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Welcome!


I teach and research ancient Greek philosophy. Scroll down for more about me, my projects, and teaching.

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Welcome!


I teach and research ancient Greek philosophy. Scroll down for more about me, my projects, and teaching.

Plato and Aristotle in debate. 1430s Florentine carving by Luca della Robbia.

What is greek Philosophy?

Twenty-five centuries ago, Socrates argued that "the unexamined life is not worth living" (Apology 38A). His successors, including Plato and Aristotle, transformed his inquiry into a thousand-year intellectual adventure that spanned the European world. Along the way, they laid the groundwork for modern science, ethics, and politics, and established the first universities in Europe. 

The study of ancient Greek thought is rewarding in many ways. Like any liberal arts discipline, it fosters valuable skills in argument, expression, and mutual understanding. But Greece and Rome also invite us to understand and challenge the sources of modern institutions and ideas. When we come to grips with provocative, world-class thinkers like Plato, we earn surprising insights into our own preconceptions, ranging from the foundations of scientific method to art and poetry.

Read more about Ancient Philosophy at UBC here.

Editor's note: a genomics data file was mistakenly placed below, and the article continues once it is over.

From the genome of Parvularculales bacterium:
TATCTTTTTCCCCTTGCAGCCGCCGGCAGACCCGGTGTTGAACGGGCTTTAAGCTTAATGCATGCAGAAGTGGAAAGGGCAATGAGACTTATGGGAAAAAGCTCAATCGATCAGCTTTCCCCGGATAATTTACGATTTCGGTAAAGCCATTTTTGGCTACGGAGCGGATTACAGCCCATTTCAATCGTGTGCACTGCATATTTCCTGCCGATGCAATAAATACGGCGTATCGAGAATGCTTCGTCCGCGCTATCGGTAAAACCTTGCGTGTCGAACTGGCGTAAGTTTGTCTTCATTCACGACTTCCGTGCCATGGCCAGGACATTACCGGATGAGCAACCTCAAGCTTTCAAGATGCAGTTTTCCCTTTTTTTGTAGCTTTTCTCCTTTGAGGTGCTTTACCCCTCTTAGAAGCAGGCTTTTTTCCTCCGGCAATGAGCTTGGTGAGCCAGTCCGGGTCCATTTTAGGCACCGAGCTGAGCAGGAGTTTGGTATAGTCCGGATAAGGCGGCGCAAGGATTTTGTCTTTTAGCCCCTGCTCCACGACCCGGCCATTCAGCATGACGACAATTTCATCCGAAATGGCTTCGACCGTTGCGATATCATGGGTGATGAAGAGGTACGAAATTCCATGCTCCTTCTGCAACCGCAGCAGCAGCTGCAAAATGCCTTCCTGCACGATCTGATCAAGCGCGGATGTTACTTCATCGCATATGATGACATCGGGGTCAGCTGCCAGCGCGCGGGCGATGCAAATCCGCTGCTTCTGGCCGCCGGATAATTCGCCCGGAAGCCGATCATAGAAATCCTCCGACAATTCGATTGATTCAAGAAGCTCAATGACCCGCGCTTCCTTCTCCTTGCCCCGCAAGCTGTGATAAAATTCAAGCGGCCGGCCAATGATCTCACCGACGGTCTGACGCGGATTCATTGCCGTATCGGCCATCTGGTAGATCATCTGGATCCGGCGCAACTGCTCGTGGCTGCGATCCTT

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michael griffin


Associate Professor of Greek Philosophy

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michael griffin


Associate Professor of Greek Philosophy

ABOUT ME

Credit: Carter Brundage

I'm an associate professor in Classics and Philosophy at the University of British Columbia; I'm also joint general editor of the Ancient Commentators translation project, and Professor-in-Residence at UBC's Totem Park residence.

I study the philosophers of the ancient Graeco-Roman world, especially the vibrant intellectual traditions that emerged around Plato and Aristotle during their lives and later, during the rise and fall of the Roman Empire. I am particularly interested in the practice of philosophical education (paideia) in late antiquity, and the role that philosophy – ancient and modern – can play in cultivating public citizenship and human flourishing.

My recent books study the ancient reception of two classic "first books" in philosophy, Aristotle's Categories and Plato's Alcibiades, which respectively trained students in the rudiments of logic and virtue. 

I'm also currently working on several projects in the scholarship of teaching & learning, learning technology, and community-engaged learning.

background

I was born and raised in Vancouver, Canada, and completed my undergraduate degree in Classics (2004) at UBC’s Department of Classical, Near Eastern & Religious Studies.

I subsequently completed my master’s degree (2006) and doctorate (2009) at the University of Oxford.

I began teaching at UBC in 2010.

Projects

BOOKS

Selected papers